With GPS fast becoming common as every smartphone, feature-phone, and new car ships with it, it’s tough for standalone devices to thrash out a market. Tomtom and Garmin are arguably the largest competitors in this field and it shows with their devices still selling pretty well.
TomTom Via 130: Design and build quality
The Via 130 is solidly built and has a nice feel when being held. Of course, that’s not the most common position you’ll have it in so you should be happy to hear that it’s solid as a rock mounted on your windscreen as well.
The device is small enough to fit in a pocket and is light enough that you’re unlikely to be annoyed. There were times when I quite frankly forgot that I was carrying it and I’m normally pretty picky about what goes in there (this is why I’m eternally happy that my wife has a large handbag).
The Via’s 4.3-inch screen is noticeably tough to the touch but responsive, so it’s a breeze to carry out onscreen commands.
Aesthetically, there’s not much to say here – the Via looks much like all its cousins and sibling devices, the market seems to have latched onto a design and they’re sticking with it.
One potential annoyance was the placement of both the charging slot and the power button on the rear of the device. I understand that it’s done to preserve precious screen real estate but I would personally have been much happier with a side-mount button as well as socket. It gets a little fiddly to turn the device on or off while driving and you certainly don’t want to be plugging it in to charge while handling the steering wheel.
TomTom Via 130: User Interface and Features
The screen is a breeze to use and feels as responsive as some of the smartphones currently on the market – and a large portion more responsive than some GPS units I’ve used. The screen is bright enough that you’ll have no trouble seeing it in full sunlight while driving; the switch to night mode when everything is a little dark is well executed. Going with a matt finish instead of gloss was also an excellent choice.
Menus are a little clumsy – especially once you’ve paired the GPS with a smartphone and are trying to access features. I counted up to 9 clicks to actually get to a place where I could call using the hands free option.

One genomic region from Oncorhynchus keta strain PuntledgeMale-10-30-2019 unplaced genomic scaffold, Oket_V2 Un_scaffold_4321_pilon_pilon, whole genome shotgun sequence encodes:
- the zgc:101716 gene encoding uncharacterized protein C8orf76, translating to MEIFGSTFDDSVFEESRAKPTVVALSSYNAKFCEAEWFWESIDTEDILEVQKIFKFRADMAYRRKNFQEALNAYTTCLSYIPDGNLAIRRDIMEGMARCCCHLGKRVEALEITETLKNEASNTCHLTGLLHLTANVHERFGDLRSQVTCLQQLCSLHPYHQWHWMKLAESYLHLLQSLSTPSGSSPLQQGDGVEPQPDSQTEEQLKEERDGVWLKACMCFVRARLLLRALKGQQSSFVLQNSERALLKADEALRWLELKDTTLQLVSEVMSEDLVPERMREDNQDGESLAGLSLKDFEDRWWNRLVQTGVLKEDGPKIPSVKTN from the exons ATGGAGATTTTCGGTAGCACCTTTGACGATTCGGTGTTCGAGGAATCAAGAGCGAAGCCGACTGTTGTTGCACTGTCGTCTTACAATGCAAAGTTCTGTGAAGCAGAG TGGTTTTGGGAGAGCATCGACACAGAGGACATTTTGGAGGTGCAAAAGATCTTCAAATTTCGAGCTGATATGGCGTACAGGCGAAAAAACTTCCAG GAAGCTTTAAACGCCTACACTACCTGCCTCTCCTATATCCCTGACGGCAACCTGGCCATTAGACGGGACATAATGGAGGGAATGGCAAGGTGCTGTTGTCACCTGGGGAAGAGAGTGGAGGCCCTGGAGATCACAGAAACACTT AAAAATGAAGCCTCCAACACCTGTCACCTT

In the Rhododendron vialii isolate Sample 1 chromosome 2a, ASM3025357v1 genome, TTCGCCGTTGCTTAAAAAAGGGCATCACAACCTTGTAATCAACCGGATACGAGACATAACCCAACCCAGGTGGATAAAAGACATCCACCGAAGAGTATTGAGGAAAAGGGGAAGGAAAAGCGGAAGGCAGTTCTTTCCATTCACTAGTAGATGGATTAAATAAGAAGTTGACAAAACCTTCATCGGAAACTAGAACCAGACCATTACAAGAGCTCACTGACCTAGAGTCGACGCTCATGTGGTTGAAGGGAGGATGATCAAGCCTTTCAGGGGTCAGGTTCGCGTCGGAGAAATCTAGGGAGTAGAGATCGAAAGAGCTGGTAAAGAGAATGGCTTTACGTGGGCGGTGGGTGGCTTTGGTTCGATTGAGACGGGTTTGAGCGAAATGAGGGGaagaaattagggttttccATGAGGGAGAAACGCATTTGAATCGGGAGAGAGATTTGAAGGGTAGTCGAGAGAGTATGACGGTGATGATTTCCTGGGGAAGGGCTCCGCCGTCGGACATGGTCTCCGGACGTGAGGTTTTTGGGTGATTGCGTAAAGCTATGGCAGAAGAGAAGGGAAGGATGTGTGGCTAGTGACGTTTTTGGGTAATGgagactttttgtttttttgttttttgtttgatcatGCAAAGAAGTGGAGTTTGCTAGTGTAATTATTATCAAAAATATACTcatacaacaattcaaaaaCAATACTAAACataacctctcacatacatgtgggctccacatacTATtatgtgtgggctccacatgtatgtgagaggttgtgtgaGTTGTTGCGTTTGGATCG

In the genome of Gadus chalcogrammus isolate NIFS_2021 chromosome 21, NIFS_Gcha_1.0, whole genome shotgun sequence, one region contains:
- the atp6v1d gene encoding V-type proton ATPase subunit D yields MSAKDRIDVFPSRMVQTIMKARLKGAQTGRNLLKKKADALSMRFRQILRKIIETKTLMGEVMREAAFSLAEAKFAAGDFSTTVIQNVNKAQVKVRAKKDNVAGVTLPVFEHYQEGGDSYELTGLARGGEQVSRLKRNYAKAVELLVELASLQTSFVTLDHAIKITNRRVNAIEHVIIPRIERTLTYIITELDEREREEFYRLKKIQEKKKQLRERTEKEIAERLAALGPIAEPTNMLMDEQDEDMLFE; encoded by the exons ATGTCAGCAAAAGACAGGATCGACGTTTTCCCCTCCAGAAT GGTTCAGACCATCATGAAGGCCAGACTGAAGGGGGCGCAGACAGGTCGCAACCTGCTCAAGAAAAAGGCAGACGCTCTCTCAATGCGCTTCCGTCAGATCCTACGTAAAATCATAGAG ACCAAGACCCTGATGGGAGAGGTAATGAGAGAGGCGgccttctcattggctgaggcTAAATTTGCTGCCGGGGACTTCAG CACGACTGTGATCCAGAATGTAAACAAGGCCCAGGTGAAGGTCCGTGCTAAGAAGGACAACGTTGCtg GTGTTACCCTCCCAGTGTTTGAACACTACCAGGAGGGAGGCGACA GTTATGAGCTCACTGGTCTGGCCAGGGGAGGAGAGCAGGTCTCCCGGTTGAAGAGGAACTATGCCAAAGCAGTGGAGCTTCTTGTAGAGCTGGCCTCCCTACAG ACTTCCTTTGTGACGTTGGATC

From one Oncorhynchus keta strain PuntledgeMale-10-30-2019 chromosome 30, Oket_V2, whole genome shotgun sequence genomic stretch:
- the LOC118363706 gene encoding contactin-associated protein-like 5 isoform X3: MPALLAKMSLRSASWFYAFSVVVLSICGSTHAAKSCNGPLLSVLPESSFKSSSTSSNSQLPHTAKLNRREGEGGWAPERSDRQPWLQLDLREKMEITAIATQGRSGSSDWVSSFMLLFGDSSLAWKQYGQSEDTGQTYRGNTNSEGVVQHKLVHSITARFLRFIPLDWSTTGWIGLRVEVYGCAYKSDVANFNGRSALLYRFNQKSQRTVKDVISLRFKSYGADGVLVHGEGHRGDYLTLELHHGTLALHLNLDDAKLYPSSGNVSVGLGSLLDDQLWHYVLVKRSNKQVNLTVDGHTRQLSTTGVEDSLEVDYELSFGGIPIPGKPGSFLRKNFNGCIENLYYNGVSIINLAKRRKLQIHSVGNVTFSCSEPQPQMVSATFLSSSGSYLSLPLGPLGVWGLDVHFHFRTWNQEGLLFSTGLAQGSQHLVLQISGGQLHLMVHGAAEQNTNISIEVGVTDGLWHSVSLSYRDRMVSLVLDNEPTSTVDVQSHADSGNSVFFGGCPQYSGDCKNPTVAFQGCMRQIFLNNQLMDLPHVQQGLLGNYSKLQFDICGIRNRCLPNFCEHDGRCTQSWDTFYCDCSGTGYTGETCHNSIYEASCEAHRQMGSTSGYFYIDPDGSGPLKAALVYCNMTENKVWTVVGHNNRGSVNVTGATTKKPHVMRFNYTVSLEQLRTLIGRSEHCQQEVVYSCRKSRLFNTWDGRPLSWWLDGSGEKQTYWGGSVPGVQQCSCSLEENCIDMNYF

I was able to pair the Via 130 with my Blackberry 9320 but my Galaxy S2 stubbornly refused to pair – I’m not certain whether I should put that down to something defective with the SGS 2 but I’ve never had trouble connecting before.
Amusingly, the GPS has some serious trouble pronouncing some normal words (Phonebook comes out as fon-a-book) and some South African street names nearly had it melting on its mounting.
The new Tomtom “Speak and Go” system has improved massively over the past offerings. It recognises well over 1000 natural language expressions so at least you don’t have to fight to get exactly the correct wording.
The GPS does struggle to convert some of our street names into something it can deal with (see above) so faking an American accent should help you out there. Unfortunately, the mic isn’t exactly stellar and when there’s a fair amount of road noise around, you may struggle to make yourself heard.
The real problem here is that the device isn’t totally voice controlled. You have to physically click a button to launch voice recognition and then click several times to accept the destination that the Via has picked out for you.
Resolution of satellites was impressively fast with the GPS mostly being ready to go within 15-20 seconds. At most (once the device has run down the battery completely), I waited around 45 seconds before the Via knew where I was.
Battery life is excellent all round and I only ended up charging it twice in a 14 day period. Not too shabby.
TomTom Via 130: Conclusion
So, is the Via worthwhile? Retailing at R1,629 (Sybaritic), it’s a little steep if you already have a smartphone with a suitable GPS. If you’re a road warrior and need a dedicated device or simply don’t like the idea of using your phone for long trips, you could definitely do worse.
- Solid design
- Battery Life
- Easy screen use
- Good map updates & Accuracy
- Power button and USB placement
- Menu structure
- Voice control can be picky